How to Monitor Home Network Traffic

I’m the “victim” of Comcast’s insanely-stupid 250 GB data cap — which is inclusive of all data transfers, uploads, and downloads (ack and syn). It’s caused me to become uber-paranoid about any network usage here at home. I was a Business Class subscriber up until recently, when I realized I could save a ton of money and get twice as much download speed. My pocketbook thanks me, but Comcast is forcing me into the corner of buyer’s remorse.

This morning, when I checked the barebones chart that Comcast offers me in their control panel (seriously, it’s a bar that doesn’t tell you squat other than where you are in terms of data usage for the month), I discovered that yesterday’s data transfer amount didn’t align with the changes that I thought I had made on my network. I had stopped all online backup services, shared file utilities like Dropbox, etc. Still, I had transferred an insane amount of data — above and beyond my expectations.

I needed to find a way to monitor network traffic without getting a certification in how to use 99% of the traffic monitoring applications out there. I run my network through a series of AirPort Extremes — which have been the best routers / bridges / access points I’ve ever used in any environment. I had something called “SNMP” (Simple Network Management Protocol) enabled, but no tool to better view the logs being generated.

Of course, I searched for “network monitoring tool” and found a glut of crap. In my journey, I discovered likely the most simple free packet sniffer for the Mac (Packet Peeper) — but that’s not what I needed for this task.

I decided to dive into the App Store, where a quick search for “network monitor” came up with only a handful of results. One of these tools was the SNMP Test Utility — a freebie which would tell you if you were eligible for the more comprehensive NetUse Traffic Monitor tool. After quite a bit of undue fuss (due to a poor user experience), I was finally able to get the SNMP tool to work — and then purchased the traffic monitor tool from there. This version, apparently, wasn’t much help.

I emailed the developers and they responded quickly with an updated version of the testing tool. In it, I was able to figure out more about which network interface I needed to watch: mgi1 (the WAN / Internet connection). Maybe, at some point, mgi0, bwl0, bwl1, lo0, wlan0, wlan1, and bridge0 will be interesting to monitor — but not for this exercise of trying to figure out which device on my network was causing the most amount of bandwidth transfers.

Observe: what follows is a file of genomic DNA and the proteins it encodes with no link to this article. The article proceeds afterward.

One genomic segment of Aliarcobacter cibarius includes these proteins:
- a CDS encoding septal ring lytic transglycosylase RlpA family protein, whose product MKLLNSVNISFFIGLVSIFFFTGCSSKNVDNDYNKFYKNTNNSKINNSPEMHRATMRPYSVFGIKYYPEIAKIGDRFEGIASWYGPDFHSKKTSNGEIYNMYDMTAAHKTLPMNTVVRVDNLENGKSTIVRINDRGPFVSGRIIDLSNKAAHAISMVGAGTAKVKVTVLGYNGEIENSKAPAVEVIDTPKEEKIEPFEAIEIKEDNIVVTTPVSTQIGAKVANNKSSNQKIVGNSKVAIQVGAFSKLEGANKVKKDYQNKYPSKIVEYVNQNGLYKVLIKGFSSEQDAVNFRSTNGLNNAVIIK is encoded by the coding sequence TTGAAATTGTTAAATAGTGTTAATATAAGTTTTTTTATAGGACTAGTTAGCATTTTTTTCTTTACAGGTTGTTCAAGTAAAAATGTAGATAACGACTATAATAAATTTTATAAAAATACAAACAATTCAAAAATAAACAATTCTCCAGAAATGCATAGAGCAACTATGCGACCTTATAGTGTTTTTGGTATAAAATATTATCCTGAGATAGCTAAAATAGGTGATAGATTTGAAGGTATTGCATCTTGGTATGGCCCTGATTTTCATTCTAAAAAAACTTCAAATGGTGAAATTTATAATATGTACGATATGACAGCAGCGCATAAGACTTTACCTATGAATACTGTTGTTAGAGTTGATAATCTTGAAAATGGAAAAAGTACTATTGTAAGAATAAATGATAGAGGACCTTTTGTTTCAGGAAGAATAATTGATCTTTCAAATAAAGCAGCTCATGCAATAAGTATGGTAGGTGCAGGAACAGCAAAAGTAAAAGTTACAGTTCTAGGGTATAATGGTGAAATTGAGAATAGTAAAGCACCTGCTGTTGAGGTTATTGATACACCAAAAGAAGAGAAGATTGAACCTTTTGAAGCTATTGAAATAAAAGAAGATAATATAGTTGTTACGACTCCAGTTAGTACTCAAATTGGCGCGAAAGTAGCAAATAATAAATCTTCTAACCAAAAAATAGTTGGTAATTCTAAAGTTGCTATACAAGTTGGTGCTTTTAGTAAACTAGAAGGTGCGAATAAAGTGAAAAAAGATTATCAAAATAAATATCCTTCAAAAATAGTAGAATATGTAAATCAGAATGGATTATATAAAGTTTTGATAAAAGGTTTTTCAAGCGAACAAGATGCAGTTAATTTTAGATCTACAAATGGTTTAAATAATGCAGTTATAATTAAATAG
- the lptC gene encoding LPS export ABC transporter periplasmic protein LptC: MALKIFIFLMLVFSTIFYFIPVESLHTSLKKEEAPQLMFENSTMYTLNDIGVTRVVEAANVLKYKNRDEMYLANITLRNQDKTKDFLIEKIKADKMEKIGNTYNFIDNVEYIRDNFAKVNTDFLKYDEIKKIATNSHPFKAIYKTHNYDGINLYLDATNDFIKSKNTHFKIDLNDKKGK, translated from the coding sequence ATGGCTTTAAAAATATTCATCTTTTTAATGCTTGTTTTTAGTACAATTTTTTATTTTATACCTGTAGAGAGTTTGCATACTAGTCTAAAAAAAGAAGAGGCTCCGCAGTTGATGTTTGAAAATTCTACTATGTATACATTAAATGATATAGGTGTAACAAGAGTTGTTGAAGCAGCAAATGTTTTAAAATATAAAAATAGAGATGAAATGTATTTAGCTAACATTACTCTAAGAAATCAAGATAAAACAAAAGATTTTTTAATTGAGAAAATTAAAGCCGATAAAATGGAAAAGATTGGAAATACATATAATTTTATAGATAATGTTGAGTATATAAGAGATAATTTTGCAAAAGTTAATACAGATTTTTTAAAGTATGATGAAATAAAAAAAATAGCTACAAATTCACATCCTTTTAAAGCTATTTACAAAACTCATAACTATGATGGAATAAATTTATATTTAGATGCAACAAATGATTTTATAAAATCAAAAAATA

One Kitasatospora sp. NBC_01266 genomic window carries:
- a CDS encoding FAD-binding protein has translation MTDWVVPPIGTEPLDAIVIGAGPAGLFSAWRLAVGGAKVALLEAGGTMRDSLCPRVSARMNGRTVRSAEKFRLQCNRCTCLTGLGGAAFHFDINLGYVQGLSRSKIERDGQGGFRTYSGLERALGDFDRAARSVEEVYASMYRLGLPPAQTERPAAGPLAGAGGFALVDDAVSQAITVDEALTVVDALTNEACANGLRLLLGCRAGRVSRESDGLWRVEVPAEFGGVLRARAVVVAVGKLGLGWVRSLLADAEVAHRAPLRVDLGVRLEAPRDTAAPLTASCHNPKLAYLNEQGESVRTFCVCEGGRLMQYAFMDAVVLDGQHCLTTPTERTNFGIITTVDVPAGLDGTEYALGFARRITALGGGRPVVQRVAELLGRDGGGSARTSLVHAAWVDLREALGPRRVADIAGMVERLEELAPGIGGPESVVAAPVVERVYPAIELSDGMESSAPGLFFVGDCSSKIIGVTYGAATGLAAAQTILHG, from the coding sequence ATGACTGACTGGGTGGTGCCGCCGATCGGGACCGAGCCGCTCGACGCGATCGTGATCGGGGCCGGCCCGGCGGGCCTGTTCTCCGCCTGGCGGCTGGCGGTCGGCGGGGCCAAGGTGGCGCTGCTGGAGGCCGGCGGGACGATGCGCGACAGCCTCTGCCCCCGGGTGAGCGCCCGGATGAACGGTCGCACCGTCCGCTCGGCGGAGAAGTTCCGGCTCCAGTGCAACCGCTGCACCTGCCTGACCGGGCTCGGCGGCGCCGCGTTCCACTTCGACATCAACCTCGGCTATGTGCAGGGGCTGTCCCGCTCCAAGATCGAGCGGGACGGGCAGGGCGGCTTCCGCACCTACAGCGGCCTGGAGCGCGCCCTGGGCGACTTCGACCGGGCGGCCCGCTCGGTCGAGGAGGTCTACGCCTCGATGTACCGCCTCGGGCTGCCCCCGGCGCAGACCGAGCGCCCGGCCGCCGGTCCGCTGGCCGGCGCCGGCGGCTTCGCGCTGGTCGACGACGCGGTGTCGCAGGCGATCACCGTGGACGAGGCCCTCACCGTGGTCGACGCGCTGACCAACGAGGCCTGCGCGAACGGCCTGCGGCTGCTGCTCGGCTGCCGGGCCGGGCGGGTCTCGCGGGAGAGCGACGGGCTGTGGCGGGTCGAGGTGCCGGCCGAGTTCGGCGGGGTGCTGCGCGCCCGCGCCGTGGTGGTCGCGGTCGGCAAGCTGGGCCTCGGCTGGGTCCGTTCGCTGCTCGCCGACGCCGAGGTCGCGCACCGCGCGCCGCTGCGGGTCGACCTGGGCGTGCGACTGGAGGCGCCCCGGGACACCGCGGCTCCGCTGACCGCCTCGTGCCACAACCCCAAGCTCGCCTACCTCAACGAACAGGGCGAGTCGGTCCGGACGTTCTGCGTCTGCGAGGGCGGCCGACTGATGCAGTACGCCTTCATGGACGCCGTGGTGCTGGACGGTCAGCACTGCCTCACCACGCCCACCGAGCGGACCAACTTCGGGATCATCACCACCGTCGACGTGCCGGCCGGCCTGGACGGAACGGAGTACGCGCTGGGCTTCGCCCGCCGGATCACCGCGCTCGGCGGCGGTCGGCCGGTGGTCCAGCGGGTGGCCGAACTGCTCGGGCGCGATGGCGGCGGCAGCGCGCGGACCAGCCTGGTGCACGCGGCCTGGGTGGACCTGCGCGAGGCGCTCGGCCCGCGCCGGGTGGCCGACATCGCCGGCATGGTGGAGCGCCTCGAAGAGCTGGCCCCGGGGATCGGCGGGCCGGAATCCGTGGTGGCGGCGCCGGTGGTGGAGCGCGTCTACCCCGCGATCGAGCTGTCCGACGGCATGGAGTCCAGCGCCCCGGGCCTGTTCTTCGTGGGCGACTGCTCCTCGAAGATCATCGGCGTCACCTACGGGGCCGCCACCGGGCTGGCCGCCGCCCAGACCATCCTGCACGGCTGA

At this point, you have to manually enter your SNMP device’s IP address (my AirPort Extreme is 10.0.1.1) and if you’ve not set a password, stick with the default (“public”). They don’t tell you that in the instructions! Either way, once it’s recognized, this is what I saw:

SNMP Monitor

Once I saw the mgi1 upload rate jumping at ~1MB a second, I knew I had a hole to fill — but the tool hasn’t been developed to the point where I could figure out which device was causing the data transfer. I started to unplug devices, one by one, until I believe I found the culprit: a simple security camera that was constantly streaming data out to a remote server even when it wasn’t being actively used. Ugh.

Thanks, Comcast, for forcing me to compromise my home security for the sake of playing by your anti-competitive rules. I’d flip back to Business Class Internet, but you’ve locked me into a two-year contract and I’d further lose thousands of dollars in savings with my Residential TV service over that time.

Either way, I’m grateful to have found the SNMP Test Utility to give me a better idea as to what was going on with data transfers on my home network. It’s not perfect, and they definitely have a TON of improvements to make, but at least I was able to better know exactly how much I was transferring across the network (and when).

The next step: finding a tool to better help me monitor specific device data usage on my home network. Maybe the NetUse Traffic Monitor tool will get there soon?

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Chris has consistently expressed his convictions and visions outright, supplying practical information to targeted audiences: media agencies, business owners, technology consumers, software and hardware professionals, et al. He remains a passionate personality in the tech community-at-large. He's a geek.